We look at the main talking points ahead of the final round as Hideki Matsuyama looks to become the first Asian to win the Masters
1 Is a four-shot lead enough?
We love to talk about Rory McIlroy at Augusta and he’s the name that comes screaming at us when someone goes into the final round of the Masters when leading by four. Hideki Matsuyama has won 14 times around the world, including five on the PGA Tour. Two of those have been WGCs, in Shanghai he led by three and wound up winning by seven. The following year at Firestone he was two back and closed it out with a 61. Who knows what’s going to transpire but there’s more than enough pedigree there.
2 How do you follow up a 65?
Like Rose on day one the hardest part might be trying to get fizzed up after an incredible round of golf. Matsuyama has just played his last seven holes in six under, he’s just played the only bogey-free round of the tournament and he hasn’t put a foot wrong. The eagle at 15 was ridiculous enough but the up-and-down at 18 was off the charts. Everything he touched turned to gold, now he’s got to do it all again, albeit with four shots to play with.
3 Can a debutant win?
We all know the one about Fuzzy Zoeller and winning on his first attempt in 1979. Now he have Will Zalatoris who grew up with Jordan Spieth, turned pro in 2018 and is already in the top 50 in the world. He’s said he’s stupid enough to think he can win here, he’s one big round from breaking his PGA Tour duck in the most sensational of style. There’s not much of him but he’s very cool and it will be fascinating to see how he deals with a major Sunday.
4 Is Schauffele a Masters champion in waiting?
Xander Schauffele has the benefit of having been here before which counts for plenty at Augusta. In 2019, Tiger’s year, he shared the lead coming down the back end of the tournament. There were five birdies in seven holes in the middle of it all, one more in the last four and he might have forced a play-off. Schauffele has played in 14 majors, he’s finished in the top 10 in half of them.
5 What about Rose?
The 40-year-old only gave up the lead for the first time at the start of the back nine. It was all a bit ragged after that but it also included some of the best up-and-downs; the one at the 11th was out of this world, and there were two more to finish with. Rose’s putter gained him close to 10 shots in the first round, it might well prove to be the crucial club on Sunday.
6 Are we ready for another Aussie winner?
Marc Leishman’s reaction was one of the greatest in Masters history when Adam Scott made the putt on 18 to get into the play-off in 2013. Leishman is class personified, both on and off the course, and he would be a very welcome winner. Things didn’t work out in the Open play-off in 2015, before that he had just shot 64-66.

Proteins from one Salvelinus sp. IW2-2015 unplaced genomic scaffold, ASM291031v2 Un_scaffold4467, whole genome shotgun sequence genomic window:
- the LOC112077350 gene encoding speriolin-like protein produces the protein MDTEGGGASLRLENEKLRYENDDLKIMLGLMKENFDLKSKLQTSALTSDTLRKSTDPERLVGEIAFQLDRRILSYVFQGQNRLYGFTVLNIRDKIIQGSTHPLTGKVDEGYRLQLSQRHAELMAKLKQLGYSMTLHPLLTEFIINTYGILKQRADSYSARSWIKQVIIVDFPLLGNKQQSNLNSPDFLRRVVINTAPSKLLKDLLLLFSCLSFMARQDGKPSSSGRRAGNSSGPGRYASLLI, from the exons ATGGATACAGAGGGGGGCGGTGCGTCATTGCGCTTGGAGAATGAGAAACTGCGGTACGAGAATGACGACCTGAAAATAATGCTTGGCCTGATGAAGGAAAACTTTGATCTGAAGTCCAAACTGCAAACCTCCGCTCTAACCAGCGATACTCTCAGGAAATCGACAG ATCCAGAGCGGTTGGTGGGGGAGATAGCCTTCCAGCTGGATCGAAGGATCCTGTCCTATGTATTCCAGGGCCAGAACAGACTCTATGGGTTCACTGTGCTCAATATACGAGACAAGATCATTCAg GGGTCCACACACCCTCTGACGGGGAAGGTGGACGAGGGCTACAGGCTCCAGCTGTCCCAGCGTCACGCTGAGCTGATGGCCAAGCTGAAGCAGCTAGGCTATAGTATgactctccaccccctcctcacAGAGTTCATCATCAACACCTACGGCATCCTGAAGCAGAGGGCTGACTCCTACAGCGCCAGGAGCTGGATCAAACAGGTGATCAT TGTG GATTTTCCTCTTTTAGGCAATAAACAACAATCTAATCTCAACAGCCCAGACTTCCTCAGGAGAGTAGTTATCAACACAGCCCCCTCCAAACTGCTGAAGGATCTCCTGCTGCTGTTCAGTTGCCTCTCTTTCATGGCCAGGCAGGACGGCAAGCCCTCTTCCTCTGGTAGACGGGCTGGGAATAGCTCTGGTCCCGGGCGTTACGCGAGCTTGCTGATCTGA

7 Can Spieth go back to back?
Even out of form you would be foolish to write off Spieth, the 2015 Masters champion is very much back in form and going for two wins in two weeks. Saturday was a strange one for him as nothing really got going, the putts are yet to drop and he’s yet to click properly into gear, maybe he’s saving his best for last on Sunday?
8 What score wins it?
You would have to think that a 70 would be good enough for Matsuyama which would leave him at -13. That would leave the quartet on -7 needing a 66 to tie. The last time single figures was good enough was Sergio Garcia in 2017, much of this depends on how much the sub-air is going to be blasting out overnight and how quick they get the greens.
9 How far down do we go?
The only other player within five is Canada’s Corey Conners. You’d probably think that he’s had his day in the sun with his hole-in-one at the 6th but his Saturday could have been very special had it not been for three bogeys too. He was 10th here in November and he would have to do something pretty special to emulate his countryman Mike Weir in 2003.
10 The Sunday at the Masters is never straightforward, is it?
Here more than anywhere you would never just mentally hand someone the Green Jacket, particularly their first. You very rarely get mundane final rounds and funny things happen. We’ve seen Greg Norman on the range this week, he’s here working for a radio station rather than as a former champion. He knows this more than anyone.